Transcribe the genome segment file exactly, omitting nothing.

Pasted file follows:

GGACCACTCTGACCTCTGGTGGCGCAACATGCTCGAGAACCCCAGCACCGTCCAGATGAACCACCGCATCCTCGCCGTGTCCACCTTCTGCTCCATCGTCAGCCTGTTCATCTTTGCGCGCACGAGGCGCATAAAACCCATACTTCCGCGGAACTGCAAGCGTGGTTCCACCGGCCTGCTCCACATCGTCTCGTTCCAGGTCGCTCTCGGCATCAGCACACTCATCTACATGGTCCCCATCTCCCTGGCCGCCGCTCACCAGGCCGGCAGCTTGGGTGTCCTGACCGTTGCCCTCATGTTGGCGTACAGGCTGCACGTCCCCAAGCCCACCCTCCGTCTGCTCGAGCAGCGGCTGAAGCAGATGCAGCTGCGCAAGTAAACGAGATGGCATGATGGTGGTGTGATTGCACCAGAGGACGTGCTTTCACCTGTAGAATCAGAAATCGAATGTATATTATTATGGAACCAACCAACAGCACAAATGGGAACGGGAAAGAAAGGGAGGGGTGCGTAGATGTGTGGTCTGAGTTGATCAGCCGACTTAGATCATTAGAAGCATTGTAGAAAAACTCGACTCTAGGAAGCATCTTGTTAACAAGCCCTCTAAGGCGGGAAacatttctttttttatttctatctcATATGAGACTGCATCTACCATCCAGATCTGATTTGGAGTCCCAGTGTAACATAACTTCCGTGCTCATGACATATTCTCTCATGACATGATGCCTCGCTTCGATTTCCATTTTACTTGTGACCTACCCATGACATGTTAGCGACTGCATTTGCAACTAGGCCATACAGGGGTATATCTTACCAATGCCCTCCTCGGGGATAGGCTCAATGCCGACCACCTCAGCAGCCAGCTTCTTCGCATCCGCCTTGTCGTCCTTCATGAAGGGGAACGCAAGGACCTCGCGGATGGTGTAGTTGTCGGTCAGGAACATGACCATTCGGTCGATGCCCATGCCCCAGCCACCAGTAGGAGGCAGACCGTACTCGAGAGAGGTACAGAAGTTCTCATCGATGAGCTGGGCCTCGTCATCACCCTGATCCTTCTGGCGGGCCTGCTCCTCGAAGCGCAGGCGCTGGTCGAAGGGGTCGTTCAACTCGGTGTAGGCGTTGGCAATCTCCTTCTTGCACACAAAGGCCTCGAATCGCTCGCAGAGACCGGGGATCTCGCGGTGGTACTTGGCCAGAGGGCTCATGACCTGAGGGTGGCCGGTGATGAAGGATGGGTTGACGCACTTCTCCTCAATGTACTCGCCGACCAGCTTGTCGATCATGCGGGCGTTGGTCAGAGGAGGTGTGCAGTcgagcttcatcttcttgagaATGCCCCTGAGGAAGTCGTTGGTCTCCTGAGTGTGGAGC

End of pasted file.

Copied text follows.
GGACCACTCTGACCTCTGGTGGCGCAACATGCTCGAGAACCCCAGCACCGTCCAGATGAACCACCGCATCCTCGCCGTGTCCACCTTCTGCTCCATCGTCAGCCTGTTCATCTTTGCGCGCACGAGGCGCATAAAACCCATACTTCCGCGGAACTGCAAGCGTGGTTCCACCGGCCTGCTCCACATCGTCTCGTTCCAGGTCGCTCTCGGCATCAGCACACTCATCTACATGGTCCCCATCTCCCTGGCCGCCGCTCACCAGGCCGGCAGCTTGGGTGTCCTGACCGTTGCCCTCATGTTGGCGTACAGGCTGCACGTCCCCAAGCCCACCCTCCGTCTGCTCGAGCAGCGGCTGAAGCAGATGCAGCTGCGCAAGTAAACGAGATGGCATGATGGTGGTGTGATTGCACCAGAGGACGTGCTTTCACCTGTAGAATCAGAAATCGAATGTATATTATTATGGAACCAACCAACAGCACAAATGGGAACGGGAAAGAAAGGGAGGGGTGCGTAGATGTGTGGTCTGAGTTGATCAGCCGACTTAGATCATTAGAAGCATTGTAGAAAAACTCGACTCTAGGAAGCATCTTGTTAACAAGCCCTCTAAGGCGGGAAacatttctttttttatttctatctcATATGAGACTGCATCTACCATCCAGATCTGATTTGGAGTCCCAGTGTAACATAACTTCCGTGCTCATGACATATTCTCTCATGACATGATGCCTCGCTTCGATTTCCATTTTACTTGTGACCTACCCATGACATGTTAGCGACTGCATTTGCAACTAGGCCATACAGGGGTATATCTTACCAATGCCCTCCTCGGGGATAGGCTCAATGCCGACCACCTCAGCAGCCAGCTTCTTCGCATCCGCCTTGTCGTCCTTCATGAAGGGGAACGCAAGGACCTCGCGGATGGTGTAGTTGTCGGTCAGGAACATGACCATTCGGTCGATGCCCATGCCCCAGCCACCAGTAGGAGGCAGACCGTACTCGAGAGAGGTACAGAAGTTCTCATCGATGAGCTGGGCCTCGTCATCACCCTGATCCTTCTGGCGGGCCTGCTCCTCGAAGCGCAGGCGCTGGTCGAAGGGGTCGTTCAACTCGGTGTAGGCGTTGGCAATCTCCTTCTTGCACACAAAGGCCTCGAATCGCTCGCAGAGACCGGGGATCTCGCGGTGGTACTTGGCCAGAGGGCTCATGACCTGAGGGTGGCCGGTGATGAAGGATGGGTTGACGCACTTCTCCTCAATGTACTCGCCGACCAGCTTGTCGATCATGCGGGCGTTGGTCAGAGGAGGTGTGCAGTcgagcttcatcttcttgagaATGCCCCTGAGGAAGTCGTTGGTCTCCTGAGTGTGGAGC